‘Journeys with George’: Documentary shows silly side of Bush on campaign trail

Associated Press Writer

AUSTIN, Texas (AP) – Alexandra Pelosi came to the Texas capital as an NBC News producer to cover Gov. George W. Bush’s bid for the White House in 1999. Last week, she returned as a documentary filmmaker with “Journeys with George.”

The 77-minute movie, that debuted last Friday at the South by Southwest film festival, shows a silly side of the man who would become U.S. president. Some Bush aides have been apprehensive it might make him look unpresidential.

“Stop filming me. You’re like a head cold,” an irritated but smiling Bush tells Pelosi in one scene. “This is going to be a lousy documentary.”

By the end of the movie, though, Bush has grown into a more comfortable, confident candidate. During one heart-to-heart, Pelosi asks how the 18-month campaign has changed him.

“I started as a cowboy,” Bush says. “I’m now a statesman.”

Pelosi, the 31-year-old daughter of House Minority Whip Nancy Pelosi, a California Democrat, said she hopes the movie gives people an uncensored look at the president’s personality, the crafting of a campaign and the molding of the media.

“What it reveals is how we elect our presidents, and George Bush just happens to be the character,” she said.

“He was a great person to go on a road trip with. He was a lot of fun. I certainly would not have been able to pull this off if I were covering Al Gore.”

After the election, Pelosi quit her job, formed Purple Monkey Productions and, with editor Aaron Lubarsky, used a home computer to edit the film in her Manhattan apartment.

“Journeys with George” – Bush himself suggested the title – captures a relaxed bologna- and Cheetos-eating candidate who often joked with reporters, even after primary losses.

He makes funny faces, blindly walks around the plane wearing large, dark aviator-style glasses, rolls oranges down the aisle and models what he calls real Texas fashion: long-tailed shirts, cowboy boots and a big belt buckle.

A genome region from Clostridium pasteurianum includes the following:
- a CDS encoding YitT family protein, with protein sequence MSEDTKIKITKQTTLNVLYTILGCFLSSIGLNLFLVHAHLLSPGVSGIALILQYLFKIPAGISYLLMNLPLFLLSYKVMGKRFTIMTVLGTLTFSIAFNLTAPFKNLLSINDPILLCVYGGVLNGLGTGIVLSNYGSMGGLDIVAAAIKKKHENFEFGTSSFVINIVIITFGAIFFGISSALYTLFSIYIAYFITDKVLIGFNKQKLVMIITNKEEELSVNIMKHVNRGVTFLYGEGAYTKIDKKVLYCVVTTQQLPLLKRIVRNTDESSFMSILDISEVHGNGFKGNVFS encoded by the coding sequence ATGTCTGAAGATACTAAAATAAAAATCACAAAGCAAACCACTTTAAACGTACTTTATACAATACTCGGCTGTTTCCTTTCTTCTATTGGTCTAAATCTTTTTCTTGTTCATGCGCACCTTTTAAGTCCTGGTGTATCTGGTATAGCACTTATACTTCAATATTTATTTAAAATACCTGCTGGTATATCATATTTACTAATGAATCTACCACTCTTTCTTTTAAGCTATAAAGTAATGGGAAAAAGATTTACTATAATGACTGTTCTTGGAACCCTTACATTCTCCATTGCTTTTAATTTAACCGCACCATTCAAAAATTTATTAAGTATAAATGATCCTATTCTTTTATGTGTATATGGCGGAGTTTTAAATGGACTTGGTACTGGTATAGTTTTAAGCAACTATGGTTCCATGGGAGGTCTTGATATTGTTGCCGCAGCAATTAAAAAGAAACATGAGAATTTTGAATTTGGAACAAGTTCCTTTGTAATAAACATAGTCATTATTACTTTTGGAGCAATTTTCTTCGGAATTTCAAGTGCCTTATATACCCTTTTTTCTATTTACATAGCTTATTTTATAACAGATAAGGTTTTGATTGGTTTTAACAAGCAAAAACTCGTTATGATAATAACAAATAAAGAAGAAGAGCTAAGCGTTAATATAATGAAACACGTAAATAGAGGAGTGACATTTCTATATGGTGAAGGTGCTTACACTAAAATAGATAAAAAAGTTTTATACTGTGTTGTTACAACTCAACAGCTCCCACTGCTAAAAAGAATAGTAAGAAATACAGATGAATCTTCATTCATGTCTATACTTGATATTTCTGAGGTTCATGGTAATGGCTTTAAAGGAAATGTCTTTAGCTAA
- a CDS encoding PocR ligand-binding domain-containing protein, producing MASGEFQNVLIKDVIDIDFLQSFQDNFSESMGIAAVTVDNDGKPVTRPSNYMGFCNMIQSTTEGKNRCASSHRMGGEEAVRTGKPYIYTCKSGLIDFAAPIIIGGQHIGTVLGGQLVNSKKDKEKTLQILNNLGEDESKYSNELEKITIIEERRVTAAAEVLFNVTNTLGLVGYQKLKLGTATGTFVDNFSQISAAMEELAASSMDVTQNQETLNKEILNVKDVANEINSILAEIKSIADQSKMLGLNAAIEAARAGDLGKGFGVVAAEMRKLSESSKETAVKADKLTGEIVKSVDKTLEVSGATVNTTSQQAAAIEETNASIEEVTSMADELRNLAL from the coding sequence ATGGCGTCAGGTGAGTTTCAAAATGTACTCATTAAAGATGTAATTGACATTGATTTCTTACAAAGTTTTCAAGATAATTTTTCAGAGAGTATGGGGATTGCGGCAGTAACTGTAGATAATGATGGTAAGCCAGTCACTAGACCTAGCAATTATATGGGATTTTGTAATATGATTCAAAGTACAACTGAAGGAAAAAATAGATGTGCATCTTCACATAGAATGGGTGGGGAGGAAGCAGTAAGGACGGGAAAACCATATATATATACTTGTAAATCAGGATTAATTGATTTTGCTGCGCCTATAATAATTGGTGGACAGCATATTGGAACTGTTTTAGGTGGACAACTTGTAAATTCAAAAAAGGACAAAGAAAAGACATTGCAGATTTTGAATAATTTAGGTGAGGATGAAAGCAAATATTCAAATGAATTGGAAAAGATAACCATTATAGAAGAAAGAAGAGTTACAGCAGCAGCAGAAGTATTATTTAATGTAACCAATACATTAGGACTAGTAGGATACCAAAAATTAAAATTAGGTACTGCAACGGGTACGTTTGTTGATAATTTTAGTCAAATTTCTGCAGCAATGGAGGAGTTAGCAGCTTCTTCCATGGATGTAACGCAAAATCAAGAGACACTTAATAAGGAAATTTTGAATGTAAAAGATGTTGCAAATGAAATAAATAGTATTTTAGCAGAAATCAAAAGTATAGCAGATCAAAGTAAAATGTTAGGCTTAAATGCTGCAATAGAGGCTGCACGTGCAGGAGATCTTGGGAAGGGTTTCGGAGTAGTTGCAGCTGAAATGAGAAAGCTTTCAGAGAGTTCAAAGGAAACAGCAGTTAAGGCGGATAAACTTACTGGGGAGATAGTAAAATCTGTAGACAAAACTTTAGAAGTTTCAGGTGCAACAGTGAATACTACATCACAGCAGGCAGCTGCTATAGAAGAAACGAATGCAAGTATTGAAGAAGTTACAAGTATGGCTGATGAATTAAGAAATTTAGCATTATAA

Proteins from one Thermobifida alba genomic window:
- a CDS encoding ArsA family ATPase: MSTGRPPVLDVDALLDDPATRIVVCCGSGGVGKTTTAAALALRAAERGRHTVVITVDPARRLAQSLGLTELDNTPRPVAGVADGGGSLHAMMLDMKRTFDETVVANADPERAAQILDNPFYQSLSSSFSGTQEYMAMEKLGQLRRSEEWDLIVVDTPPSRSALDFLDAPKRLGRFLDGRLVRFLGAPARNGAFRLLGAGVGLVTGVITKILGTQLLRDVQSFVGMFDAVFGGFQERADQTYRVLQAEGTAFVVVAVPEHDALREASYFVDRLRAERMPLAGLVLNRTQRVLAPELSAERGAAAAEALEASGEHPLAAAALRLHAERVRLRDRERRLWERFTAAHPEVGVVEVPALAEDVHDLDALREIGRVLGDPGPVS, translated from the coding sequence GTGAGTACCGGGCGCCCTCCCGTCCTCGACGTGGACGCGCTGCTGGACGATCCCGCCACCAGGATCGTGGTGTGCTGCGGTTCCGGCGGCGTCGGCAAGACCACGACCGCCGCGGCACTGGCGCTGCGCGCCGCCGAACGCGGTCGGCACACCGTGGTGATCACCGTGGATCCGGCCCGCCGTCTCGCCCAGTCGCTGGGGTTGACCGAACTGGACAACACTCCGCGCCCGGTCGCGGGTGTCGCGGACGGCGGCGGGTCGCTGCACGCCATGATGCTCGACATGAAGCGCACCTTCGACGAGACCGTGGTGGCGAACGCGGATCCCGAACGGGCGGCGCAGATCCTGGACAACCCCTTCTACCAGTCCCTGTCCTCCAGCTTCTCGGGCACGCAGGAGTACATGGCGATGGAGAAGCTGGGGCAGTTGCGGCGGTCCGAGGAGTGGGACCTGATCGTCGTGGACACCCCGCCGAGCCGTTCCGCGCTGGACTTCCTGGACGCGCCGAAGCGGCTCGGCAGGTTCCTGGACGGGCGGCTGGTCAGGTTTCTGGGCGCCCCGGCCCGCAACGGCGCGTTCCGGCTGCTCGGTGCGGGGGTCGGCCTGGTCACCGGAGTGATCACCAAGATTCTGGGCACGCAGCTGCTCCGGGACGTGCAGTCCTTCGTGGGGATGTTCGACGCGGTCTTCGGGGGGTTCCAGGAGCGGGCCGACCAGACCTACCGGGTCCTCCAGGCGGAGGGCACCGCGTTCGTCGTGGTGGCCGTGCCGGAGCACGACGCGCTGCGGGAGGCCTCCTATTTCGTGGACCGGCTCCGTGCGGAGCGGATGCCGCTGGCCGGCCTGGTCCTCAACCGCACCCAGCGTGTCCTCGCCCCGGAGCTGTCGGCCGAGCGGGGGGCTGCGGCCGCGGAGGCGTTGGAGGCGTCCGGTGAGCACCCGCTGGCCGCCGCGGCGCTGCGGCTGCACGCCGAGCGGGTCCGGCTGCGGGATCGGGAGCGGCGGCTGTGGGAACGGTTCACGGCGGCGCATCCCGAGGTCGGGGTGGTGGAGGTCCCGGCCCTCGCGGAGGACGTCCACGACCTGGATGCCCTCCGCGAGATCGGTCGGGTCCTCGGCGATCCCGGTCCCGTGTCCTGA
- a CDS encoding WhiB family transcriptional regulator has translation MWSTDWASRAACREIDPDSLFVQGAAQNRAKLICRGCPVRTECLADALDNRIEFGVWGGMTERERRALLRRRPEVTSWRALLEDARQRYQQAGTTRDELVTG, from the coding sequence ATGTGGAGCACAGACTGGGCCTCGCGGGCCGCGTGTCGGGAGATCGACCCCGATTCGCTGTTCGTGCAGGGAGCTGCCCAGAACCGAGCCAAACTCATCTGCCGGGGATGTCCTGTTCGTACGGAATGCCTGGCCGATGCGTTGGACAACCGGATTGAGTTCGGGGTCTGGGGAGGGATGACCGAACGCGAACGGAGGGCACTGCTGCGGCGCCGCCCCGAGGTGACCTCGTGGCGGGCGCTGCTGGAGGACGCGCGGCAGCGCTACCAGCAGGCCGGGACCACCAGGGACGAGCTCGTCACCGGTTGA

The movie also shows a well-funded, well-orchestrated operation that ensured that every stop featured plenty of supporters waving hand-painted signs provided by the campaign.

“This is really, really homegrown, behind-the-scenes stuff,” Lubarsky said.

“I was pleasantly surprised by the camaraderie that existed and by the charm and intelligence of Gov. Bush. I was also disappointed by some things that I saw, too – the staging of a lot of the rallies.”
The film features some weary journalists forced to listen repeatedly to the same speech and eat the same turkey sandwiches.

At a snowy stop in Dubuque, Iowa, Houston Chronicle reporter R.G. Ratcliffe shivers as he waits for Bush.

“This is insane. The only reason we are out here is in case Bush comes out and slips on the ice and falls down,” he says. “We’re vicious predators.”
Other scenes show off-duty reporters dancing and drinking margaritas at back-of-the-plane parties. One grew too loud for Pelosi, who complained to Bush.

“These are my people,” Bush replies, holding a nonalcoholic beer.

He plays matchmaker with Pelosi and Trent Gegax, a magazine reporter he dubs “Newsweek Man.”

A playful relationship grows between the filmmaker and Bush.

“If you were a tree, what tree would you be?” Pelosi asks in one scene.

“I’m not a tree. I’m a Bush. See, I’m a little quicker than you think, Alexandra,” Bush says, seizing the handheld camera and turning it on his interviewer.

“I saw you walking along a secluded road the other day with Newsweek Man,” Bush says. “It’s none of my business what your private life is like. But let me ask you this question: Was that just a social encounter with Newsweek Man?”

“That was strictly professional,” Pelosi replies. “We were discussing your alternative minimum tax plan.”

“And you felt like you had to hold his hand in order to be able to amplify the discussion?” Bush continues.

Pelosi, who’s looking for a distributor, worried that the White House or other Bush supporters might discourage release of the film. But Republican Rick Perry, who inherited the Texas governorship from Bush, called with an offer to host a debut party.

And White House spokeswoman Jeanie Mamo said: “We do think it will provide an interesting avenue to see the lighter side of a long and grueling campaign journey.”

Bush hasn’t seen the movie, but Pelosi expects him to find it a fair portrayal.

“He was totally letting us laugh at him,” she said. “But in the end, he became president.”